Microsoft's browser auto-update pays off as IE10 share doubles

IE9 peaks as IE10 replaces it on Windows 7

By , Computerworld |  Internet

Microsoft's Internet Explorer 10 (IE10) doubled its usage share last month, and now accounts for nearly 11% of all copies of IE in use, a Web measurement company said today.

IE10, which Microsoft launched last October for Windows 8 and in February for the far-more-popular Windows 7, doubled its usage share within IE from 5.3% to a month-ending 10.8%, data published by Net Applications showed.

The browser's quick rise -- as recently as January, it accounted for only 2.3% of all copies of Internet Explorer -- was triggered by the start of an automatic update from 2011's IE9 to this year's IE10 on Windows 7 PCs.

IE10 was the first browser released by Microsoft since it changed its upgrade policy in late 2011. Rather than seek user approval before upgrading IE -- the previous practice -- Microsoft adopted a Google Chrome-like "silent" scheme that automatically installs the newest browser suitable for that version of Windows.

IE10 supports only Windows 8 and Windows 7, leaving Windows Vista stuck with IE9, just as Windows XP has been frozen at IE8.

Virtually all of IE10 gains were apparently through the upgrade process -- rather than in persuading users of rivals' browsers to switch -- as IE9, the previous standard on Windows 7, dropped to 32.6% of all copies of Internet Explorer from 37% the month before.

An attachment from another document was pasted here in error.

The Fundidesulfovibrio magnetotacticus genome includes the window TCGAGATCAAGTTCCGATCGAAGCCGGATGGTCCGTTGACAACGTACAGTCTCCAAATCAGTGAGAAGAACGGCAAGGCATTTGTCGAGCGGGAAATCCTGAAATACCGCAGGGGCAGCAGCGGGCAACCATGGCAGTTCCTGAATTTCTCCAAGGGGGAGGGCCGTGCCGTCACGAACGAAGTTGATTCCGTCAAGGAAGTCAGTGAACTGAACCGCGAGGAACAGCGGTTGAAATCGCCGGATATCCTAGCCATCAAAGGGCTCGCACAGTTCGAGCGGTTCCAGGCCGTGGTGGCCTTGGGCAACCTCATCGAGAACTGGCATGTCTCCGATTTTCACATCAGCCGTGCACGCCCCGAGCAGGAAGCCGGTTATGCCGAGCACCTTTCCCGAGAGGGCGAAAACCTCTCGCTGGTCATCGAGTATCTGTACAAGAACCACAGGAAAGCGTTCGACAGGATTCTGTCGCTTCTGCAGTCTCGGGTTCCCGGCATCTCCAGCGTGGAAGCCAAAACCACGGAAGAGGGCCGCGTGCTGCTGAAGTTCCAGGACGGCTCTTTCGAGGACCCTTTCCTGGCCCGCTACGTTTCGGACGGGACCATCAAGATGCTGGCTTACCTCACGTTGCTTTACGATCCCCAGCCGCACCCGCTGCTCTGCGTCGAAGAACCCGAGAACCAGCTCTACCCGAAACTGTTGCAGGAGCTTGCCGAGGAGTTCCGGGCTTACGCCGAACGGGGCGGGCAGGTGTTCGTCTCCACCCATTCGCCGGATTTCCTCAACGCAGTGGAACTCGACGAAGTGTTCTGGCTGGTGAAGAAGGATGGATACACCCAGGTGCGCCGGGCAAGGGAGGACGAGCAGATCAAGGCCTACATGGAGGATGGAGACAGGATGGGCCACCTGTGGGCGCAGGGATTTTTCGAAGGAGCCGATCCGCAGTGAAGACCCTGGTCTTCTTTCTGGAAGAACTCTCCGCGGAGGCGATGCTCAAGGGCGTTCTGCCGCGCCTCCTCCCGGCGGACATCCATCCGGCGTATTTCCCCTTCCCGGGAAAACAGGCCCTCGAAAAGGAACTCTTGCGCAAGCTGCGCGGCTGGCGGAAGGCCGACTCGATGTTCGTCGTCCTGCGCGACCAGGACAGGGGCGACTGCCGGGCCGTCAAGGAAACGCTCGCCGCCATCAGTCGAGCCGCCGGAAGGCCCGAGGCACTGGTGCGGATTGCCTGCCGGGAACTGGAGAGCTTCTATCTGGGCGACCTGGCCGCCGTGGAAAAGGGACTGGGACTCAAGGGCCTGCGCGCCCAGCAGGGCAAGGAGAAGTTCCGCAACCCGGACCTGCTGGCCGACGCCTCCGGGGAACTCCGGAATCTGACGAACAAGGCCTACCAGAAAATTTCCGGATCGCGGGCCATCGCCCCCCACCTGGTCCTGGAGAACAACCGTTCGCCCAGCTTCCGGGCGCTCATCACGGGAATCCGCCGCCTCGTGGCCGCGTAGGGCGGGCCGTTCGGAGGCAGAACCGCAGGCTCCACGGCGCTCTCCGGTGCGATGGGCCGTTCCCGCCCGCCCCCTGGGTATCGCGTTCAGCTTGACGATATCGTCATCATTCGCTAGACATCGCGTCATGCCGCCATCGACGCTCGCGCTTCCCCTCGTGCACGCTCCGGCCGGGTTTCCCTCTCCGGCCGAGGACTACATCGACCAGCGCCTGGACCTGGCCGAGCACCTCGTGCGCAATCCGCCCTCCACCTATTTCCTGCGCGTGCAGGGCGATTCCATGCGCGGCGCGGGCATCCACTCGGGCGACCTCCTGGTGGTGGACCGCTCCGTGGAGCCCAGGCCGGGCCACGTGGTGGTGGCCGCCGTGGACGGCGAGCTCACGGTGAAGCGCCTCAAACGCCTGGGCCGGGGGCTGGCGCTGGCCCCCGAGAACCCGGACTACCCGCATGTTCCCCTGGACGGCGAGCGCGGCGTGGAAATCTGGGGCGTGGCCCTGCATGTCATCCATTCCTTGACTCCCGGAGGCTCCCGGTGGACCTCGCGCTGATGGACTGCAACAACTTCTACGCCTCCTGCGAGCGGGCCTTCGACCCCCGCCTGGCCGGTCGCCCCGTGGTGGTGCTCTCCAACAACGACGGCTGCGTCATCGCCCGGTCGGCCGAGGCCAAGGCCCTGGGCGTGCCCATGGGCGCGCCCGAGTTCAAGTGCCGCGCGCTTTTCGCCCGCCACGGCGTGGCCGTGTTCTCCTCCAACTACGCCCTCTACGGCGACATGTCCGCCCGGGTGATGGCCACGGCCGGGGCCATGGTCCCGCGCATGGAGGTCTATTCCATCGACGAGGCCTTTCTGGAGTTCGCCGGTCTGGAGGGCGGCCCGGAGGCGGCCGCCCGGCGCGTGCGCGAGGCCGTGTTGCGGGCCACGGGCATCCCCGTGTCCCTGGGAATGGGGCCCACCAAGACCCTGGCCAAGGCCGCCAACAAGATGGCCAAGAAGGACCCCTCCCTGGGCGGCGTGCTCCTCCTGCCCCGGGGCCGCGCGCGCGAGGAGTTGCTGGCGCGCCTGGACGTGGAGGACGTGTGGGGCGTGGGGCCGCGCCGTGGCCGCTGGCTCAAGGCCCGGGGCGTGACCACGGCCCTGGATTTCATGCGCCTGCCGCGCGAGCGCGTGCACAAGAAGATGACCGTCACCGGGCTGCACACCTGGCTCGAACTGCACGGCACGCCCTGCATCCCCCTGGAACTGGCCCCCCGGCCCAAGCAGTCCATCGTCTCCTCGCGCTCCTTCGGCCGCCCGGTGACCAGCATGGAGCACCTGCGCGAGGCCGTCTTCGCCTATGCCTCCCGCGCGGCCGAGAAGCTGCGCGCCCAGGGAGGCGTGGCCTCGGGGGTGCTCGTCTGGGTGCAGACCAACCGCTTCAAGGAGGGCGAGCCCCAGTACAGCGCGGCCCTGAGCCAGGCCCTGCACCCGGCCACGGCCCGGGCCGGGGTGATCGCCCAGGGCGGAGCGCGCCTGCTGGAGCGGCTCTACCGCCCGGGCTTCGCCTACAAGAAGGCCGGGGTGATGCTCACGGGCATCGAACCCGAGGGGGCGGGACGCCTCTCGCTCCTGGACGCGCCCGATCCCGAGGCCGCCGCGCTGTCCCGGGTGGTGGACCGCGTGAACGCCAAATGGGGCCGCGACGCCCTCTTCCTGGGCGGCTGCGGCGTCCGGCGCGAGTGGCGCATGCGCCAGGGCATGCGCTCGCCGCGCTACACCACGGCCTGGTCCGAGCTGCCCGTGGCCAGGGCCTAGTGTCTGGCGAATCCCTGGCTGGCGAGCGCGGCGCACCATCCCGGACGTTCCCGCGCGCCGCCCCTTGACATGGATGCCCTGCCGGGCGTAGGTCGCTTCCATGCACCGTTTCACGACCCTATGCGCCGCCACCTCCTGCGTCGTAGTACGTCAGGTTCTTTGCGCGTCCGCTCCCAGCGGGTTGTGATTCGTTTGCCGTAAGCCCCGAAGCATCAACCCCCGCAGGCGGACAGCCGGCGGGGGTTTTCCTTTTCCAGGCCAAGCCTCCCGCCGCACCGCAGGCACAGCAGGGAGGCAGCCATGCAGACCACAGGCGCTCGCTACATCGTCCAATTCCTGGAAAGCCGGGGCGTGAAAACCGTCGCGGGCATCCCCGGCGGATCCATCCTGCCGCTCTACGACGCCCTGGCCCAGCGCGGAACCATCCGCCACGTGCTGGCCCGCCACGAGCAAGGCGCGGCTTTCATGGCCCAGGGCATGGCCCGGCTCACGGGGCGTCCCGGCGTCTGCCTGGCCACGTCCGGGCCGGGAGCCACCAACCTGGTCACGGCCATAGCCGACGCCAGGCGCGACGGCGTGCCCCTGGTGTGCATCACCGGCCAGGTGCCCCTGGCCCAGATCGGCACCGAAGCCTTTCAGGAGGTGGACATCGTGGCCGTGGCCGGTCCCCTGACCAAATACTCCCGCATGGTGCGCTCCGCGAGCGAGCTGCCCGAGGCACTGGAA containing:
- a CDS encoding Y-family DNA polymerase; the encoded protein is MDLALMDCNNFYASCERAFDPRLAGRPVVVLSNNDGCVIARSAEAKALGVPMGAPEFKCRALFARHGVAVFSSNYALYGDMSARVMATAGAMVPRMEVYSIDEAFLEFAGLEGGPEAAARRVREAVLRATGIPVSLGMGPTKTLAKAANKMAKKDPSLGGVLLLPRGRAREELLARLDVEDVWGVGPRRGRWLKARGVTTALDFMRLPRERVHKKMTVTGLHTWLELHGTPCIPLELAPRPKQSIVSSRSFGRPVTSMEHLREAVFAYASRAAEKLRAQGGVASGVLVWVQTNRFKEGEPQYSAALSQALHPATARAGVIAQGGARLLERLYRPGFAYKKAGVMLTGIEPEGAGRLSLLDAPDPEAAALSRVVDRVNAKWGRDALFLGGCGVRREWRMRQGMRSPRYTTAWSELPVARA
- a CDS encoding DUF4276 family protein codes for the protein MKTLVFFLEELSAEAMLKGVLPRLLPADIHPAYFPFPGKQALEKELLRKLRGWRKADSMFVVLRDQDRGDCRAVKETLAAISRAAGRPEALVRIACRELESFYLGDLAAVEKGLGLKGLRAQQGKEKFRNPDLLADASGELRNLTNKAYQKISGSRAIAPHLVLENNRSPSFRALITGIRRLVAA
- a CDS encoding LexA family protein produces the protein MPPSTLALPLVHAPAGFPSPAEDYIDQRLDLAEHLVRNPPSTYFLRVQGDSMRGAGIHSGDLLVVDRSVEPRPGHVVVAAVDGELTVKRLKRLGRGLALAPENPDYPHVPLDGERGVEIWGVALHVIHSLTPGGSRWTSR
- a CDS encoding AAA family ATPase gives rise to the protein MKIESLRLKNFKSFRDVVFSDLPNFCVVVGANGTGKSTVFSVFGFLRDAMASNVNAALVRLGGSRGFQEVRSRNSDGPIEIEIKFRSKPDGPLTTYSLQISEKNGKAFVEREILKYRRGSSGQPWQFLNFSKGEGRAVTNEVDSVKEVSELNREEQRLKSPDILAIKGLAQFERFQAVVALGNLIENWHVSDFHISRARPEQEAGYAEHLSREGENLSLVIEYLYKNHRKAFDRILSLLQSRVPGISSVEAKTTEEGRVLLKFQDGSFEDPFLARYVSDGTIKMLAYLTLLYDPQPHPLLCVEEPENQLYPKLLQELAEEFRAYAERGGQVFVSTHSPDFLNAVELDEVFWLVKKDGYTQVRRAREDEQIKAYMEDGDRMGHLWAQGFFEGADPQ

IE9 peaked in February with a 38.8% share of all copies of Internet Explorer.

Businesses can block IE10 from being automatically installed on their machines by deploying a toolkit Microsoft issued two months ago, or by using the standard update management tools, Windows Server Update Services (WSUS) or Systems Management Server (SMS).

IE8 remained flat at 41.4% of all copies of Internet Explorer, and if analysts are correct, will remain the most popular version of Microsoft's browser (free registration required) because not only is it the most modern available for the stubborn Windows XP, but it has also been adopted as the standard by many enterprises.

Nor did Microsoft make any progress last month in killing off IE6, the 2001 browser it's been trying to eradicate for years. IE6 was used by 11.1% of all those running Internet Explorer, a higher percentage than IE10.


Originally published on Computerworld |  Click here to read the original story.
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